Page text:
We attended a local festival this weekend with the typical overpriced $18 afternoon “unlimited ride” band that only applied to several rides and did not include the $7 bouncy jumpy rope thing that we passed with seething resentment. It also did not include any games, many of which were $5 for three tries (at darts or hitting the sledgehammer, etc). We did pony up $4 for berry lemonade, but not $7 for funnel cake. And certainly not $5 for a pony ride.
How about you? Would you pony up for a pony? Or would you rather spend that money on a camel ride? A pair of camels split the shift. This one was on break but still suited up.
This was the shortest line we saw of the dozens of fairground lines.
I guess riding a camel isn’t quite as exciting as Pharaoh’s Fury or the Zipper (from which 99% of the ride screams came). And I doubt it’s on anyone’s bucket list. But at least you can say you did it once.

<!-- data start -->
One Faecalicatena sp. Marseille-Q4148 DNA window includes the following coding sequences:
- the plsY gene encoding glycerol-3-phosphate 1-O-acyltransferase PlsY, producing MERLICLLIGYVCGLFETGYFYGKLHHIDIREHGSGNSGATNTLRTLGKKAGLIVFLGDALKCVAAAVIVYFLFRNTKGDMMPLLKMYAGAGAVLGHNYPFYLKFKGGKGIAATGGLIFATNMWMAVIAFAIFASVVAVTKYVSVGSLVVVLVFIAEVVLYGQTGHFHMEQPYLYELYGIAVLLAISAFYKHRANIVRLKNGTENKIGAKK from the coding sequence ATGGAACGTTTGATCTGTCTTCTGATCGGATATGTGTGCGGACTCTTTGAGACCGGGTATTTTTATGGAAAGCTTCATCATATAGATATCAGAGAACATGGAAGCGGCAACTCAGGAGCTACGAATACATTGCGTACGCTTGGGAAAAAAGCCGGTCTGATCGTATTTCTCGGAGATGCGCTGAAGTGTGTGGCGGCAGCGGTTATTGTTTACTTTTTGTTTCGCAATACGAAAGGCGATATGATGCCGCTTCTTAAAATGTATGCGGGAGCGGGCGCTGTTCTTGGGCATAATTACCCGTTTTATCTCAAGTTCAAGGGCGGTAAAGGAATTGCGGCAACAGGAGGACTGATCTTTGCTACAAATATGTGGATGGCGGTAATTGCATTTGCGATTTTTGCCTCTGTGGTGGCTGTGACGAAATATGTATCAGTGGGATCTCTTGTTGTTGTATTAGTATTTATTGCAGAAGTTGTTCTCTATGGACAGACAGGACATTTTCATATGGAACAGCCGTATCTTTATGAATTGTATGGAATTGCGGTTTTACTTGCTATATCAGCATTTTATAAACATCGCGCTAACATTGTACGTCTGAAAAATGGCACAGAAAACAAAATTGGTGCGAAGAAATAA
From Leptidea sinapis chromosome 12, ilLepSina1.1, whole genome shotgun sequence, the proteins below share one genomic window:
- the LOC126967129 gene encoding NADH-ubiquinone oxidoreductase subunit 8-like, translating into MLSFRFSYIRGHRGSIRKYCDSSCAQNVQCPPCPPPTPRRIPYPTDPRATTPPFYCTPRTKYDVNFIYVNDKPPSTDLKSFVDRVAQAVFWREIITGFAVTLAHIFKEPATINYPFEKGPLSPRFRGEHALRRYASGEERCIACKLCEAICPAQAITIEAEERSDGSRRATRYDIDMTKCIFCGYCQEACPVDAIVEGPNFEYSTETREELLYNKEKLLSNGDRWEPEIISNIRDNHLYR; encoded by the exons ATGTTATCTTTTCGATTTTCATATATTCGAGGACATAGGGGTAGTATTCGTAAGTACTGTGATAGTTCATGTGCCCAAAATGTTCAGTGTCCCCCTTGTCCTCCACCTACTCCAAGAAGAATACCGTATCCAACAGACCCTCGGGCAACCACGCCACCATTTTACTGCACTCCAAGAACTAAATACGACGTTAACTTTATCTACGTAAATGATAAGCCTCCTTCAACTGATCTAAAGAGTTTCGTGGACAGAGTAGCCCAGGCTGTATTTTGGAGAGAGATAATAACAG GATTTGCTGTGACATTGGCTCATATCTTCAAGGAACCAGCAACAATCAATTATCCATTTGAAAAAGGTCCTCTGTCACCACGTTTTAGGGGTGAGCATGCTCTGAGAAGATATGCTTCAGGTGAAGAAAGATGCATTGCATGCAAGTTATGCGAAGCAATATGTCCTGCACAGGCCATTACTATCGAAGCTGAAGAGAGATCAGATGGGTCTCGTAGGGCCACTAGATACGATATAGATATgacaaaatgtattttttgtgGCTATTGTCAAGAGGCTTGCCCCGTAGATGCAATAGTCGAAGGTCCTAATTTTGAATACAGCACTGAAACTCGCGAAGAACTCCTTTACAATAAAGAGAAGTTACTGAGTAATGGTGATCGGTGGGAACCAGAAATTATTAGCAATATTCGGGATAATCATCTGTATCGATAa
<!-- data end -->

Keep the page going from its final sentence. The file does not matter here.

In January of 1949, National Geographic profiled the status of American taxpayer money sent as aid to war-torn Germany, and more specifically “Bizonia,” the American and British-occupied areas. By 1947, it had become clear that the Soviet Union would not allow free, multiparty elections throughout Germany, so the Americans and British forces united to foster economic recovery. Millions of American dollars went to implement the Marshall Plan, under the general name of European Recovery Program (ERP).
Below is Corp. Arthur Campbell, checking fresh Denmark milk being flown from Wiesbaden to the old German capital of “cold, sick, and hungry Berlin.”
Today I read on Pollie Bland’s site that an “antique” is something made 100 years ago or more (like the still-going Olivia de Havilland and Kirk Douglas), “retro” refers to anything that looks out of style for the current time period, like 1999 light rinse jeans (not technically vintage), and “vintage” is something 20 years or older, like most of your memories. So the 70s can’t be called “retro,” because they are actually twice vintage.